We may have GPS, but the world still needs explorers, researchers, mappers, data gatherers and problem solvers. Two experts in the field give their elevator pitch for why Geography is cool and where studying it can take you

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Alice Mollison is Assistant Head and teaches Geography at JAGS

Alice Mollison is Assistant Head, Head of Teaching & Learning and teacher of Geography at James Allen’s Girls’ School. She studied at Edinburgh University and her favourite topic is Glaciation. She was once snowed in while camping on Tien Shan glacier in Kazakhstan and is a Fellow of the Royal Geographical Society.

What makes Geography so brilliant?

The physical and human world of today is constantly changing. It is crucial for current and future generations to understand these trends and flows so that purposeful actions and decisions can be made. Geography is the subject that helps make sense of all aspects of the world.

What made you choose it?

I loved having the opportunity to study a really broad subject, which incorporated fields such as geology, ecology and economics. And the trips are, of course, always fun!

Transferable skills and knowledge acquired?

Geography helps you to develop excellent decision making and research skills, use statistics to make sense of data and use computers to collect, present and analyse information. You’ll be studying global trade one day and the science of earthquakes the next! 

What pathways does it open?

At A level, its breadth means it complements any subject combination. Contemporary research and themes regularly filter down from universities and become part of subject teaching at school, particularly in human geography. A huge range of doors will be opened with a Geography degree, from being a geo-scientist designing a wind farm, to working in finance or law, to marketing. I worked in advertising before training to be a teacher.

2 things students might not realise Geography covers

Themes such as human rights and diversity help young people to further their understanding of issues at a local and global scale.

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Victoria Burton is Head of Geography at St Edmund’s Canterbury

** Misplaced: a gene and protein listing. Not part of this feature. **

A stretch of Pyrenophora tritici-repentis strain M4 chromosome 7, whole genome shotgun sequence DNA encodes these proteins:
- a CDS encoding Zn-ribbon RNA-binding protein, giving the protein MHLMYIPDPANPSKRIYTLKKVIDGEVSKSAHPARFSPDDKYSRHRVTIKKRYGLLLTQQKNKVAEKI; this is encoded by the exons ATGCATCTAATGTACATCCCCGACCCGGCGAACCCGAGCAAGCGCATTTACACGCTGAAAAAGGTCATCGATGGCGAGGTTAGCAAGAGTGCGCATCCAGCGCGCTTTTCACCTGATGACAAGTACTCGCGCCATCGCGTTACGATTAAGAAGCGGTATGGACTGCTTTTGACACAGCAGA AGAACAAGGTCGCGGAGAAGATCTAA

Victoria Burton is Head of Geography at St Edmund’s Canterbury. She studied at Newcastle University and is most fond of Physical Geography. She becomes “disproportionately excited” about glaciers and has a soft spot for the late health professor and data visualisation developer Hans Rosling.

What makes Geography so brilliant?

It is everything that has gone before and everything that is to come. It unlocks secrets and solves puzzles. It makes you ask and answer questions, find patterns, identify problems, work solutions. With every news item – from questions of immigration to climate change to covid patterns – geographers are quietly sitting in the background of every decision that matters. Who gets the aid, where to build that stadium, how to find those survivors?  It is in all times and all places. 

What made you choose it? 

I like a map.

Transferable skills and knowledge acquired? 

Geographers are literate, numerate, computer skilled, team players, independent learners, researchers, analysts, scientists, problem solvers, creative thinkers and often look splendid in corduroy.

What pathways does it open? 

Far more than you might imagine. Very few of us are teachers.  Most become urban designers, political analysts, peace negotiators, MPs, (Prime Ministers!), economists, accountants, vulcanologists, software designers, vets, doctors, epidemiologists…

2 things students might not realise Geography covers

Piracy and Mars landings – Geography is brilliant. 

Elevator pitch: Why study Geography?
Prince William studied Geography at University of St Andrews


Famous Geography students: Michael Jordan, HRH Duke of Cambridge, Theresa May

*Top spots for degrees: St Andrews, London School of Economics, Glasgow, Durham, UCL

*Source: Guardian The best UK universities 2021. Note: Cambridge and Oxford ranked (1, 3) but with no student satisfaction ratings.

Where geographers hang out: Royal Geographical Society, founded 1830 and with headquarters in South Kensington. Find London, regional and online events at rgs.org  

Further reading: Hampstead Fine Arts College on the value of vocational subjects